An autoimmune neuromuscular disorder resulting in weakness and fatigability of skeletal muscles, usually due to autoantibodies directed against acetylcholine receptors (AChRs) at neuromuscular junctions (NMJs).
May present at any age. Symptoms fluctuate throughout the day and are provoked by exertion. Characteristic distribution: cranial muscles (eyelids, extraocular muscles, facial weakness, “nasal” or slurred speech, dysphagia); in 85%, limb muscles (often proximal and asymmetric) become involved. Reflexes and sensation normal. May be limited to extraocular muscles only. Complications: aspiration pneumonia (weak bulbar muscles), respiratory failure (weak chest wall muscles), exacerbation of myasthenia due to administration of drugs with neuromuscular junction blocking effects (quinolones, macrolides, aminoglycosides, procainamide, propranolol, nondepolarizing muscle relaxants).
Anti-AChR antibodies reduce the number of available AChRs at the NMJ. Postsynaptic folds are flattened or “simplified,” with resulting inefficient neuromuscular transmission. During repeated or sustained muscle contraction, decrease in amount of ACh released per nerve impulse (“presynaptic rundown,” a normal occurrence), combined with disease-specific decrease in postsynaptic AChRs, results in pathologic fatigue. Thymus is abnormal in 75% of pts (65% hyperplasia, 10% thymoma). Other autoimmune diseases may coexist: Hashimoto’s thyroiditis, Graves’ disease, rheumatoid arthritis, systemic lupus erythematosus.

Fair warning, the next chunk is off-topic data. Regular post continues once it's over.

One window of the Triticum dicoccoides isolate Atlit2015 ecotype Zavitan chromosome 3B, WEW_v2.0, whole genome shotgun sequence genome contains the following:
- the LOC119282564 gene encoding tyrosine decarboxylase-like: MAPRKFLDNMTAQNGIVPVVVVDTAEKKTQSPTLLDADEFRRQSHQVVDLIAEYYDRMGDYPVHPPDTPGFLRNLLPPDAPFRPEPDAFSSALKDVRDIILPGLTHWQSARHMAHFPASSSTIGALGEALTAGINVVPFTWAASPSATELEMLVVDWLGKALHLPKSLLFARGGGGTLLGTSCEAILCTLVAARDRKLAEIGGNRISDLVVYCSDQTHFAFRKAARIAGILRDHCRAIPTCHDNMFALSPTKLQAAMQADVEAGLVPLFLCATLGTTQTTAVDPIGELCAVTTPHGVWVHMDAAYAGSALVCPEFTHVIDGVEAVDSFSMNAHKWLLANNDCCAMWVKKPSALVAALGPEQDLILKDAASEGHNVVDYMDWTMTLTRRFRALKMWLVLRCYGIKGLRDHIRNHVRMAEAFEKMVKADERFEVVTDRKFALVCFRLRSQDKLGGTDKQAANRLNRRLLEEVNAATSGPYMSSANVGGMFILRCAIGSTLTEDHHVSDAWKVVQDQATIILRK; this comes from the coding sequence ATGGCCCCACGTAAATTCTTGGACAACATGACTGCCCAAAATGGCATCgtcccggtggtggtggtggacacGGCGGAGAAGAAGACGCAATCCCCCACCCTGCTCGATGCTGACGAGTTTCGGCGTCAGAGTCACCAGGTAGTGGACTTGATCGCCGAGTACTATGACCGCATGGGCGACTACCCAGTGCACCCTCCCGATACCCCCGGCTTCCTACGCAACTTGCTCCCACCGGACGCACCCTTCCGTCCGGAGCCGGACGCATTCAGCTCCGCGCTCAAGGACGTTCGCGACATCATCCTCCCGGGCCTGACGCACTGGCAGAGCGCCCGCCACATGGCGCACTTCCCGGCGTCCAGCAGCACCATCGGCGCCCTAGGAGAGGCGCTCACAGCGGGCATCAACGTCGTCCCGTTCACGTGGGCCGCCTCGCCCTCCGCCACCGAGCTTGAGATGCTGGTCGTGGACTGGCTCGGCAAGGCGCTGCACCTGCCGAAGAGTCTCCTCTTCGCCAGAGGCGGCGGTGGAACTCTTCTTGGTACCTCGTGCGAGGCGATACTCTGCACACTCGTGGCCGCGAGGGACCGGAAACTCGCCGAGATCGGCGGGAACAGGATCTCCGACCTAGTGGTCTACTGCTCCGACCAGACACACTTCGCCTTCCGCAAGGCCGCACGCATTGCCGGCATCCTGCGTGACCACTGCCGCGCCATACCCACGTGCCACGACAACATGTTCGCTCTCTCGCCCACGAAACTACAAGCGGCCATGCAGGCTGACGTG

Lambert-Eaton syndrome (autoantibodies to calcium channels in presynaptic motor nerve terminals): reduced ACh release; may be associated with malignancy
Neurasthenia: weakness/fatigue without underlying organic disorder
Drug-induced myasthenia: penicillamine may cause myasthenia gravis (MG); resolves weeks to months after discontinuing drug.
Botulism: toxin inhibits presynaptic ACh release; most common form is food-borne.
Diplopia from an intracranial mass lesion: compression of nerves to extraocular muscles or brainstem lesions affecting cranial nerve nuclei
Progressive external ophthalmoplegia: seen in rare mitochondrial disorders that can be detected with muscle biopsy
AChR antibodies: levels do not correlate with disease severity; 85% of all MG pts are positive; only 50% with pure ocular findings are positive; positive antibodies are diagnostic. Muscle-specific kinase (MuSK) antibodies present in 40% of AChR antibody–negative pts with generalized MG.
Tensilon (edrophonium) test: a short-acting anticholinesterase—look for rapid and transient improvement of strength; false-positive (placebo response, motor neuron disease) and false-negative tests occur. Atropine IV should be on hand if symptoms such as bradycardia occur.
EMG: low-frequency (2–4 Hz) repetitive stimulation produces rapid decrement in amplitude (>10–15%) of evoked motor responses.
Chest CT/MRI: search for thymoma.
Consider thyroid and other studies (e.g., ANA) for associated autoimmune disease.
Measurements of baseline respiratory function are useful.
TREATMENT: MYASTHENIA GRAVIS
The anticholinesterase drug pyridostigmine (Mestinon) titrated to assist pt with functional activities (chewing, swallowing, strength during exertion); usual initial dose of 30–60 mg 3–4 times daily; long-acting tablets help at night, but have variable absorption so are not reliable during the day (see Fig. 194-1...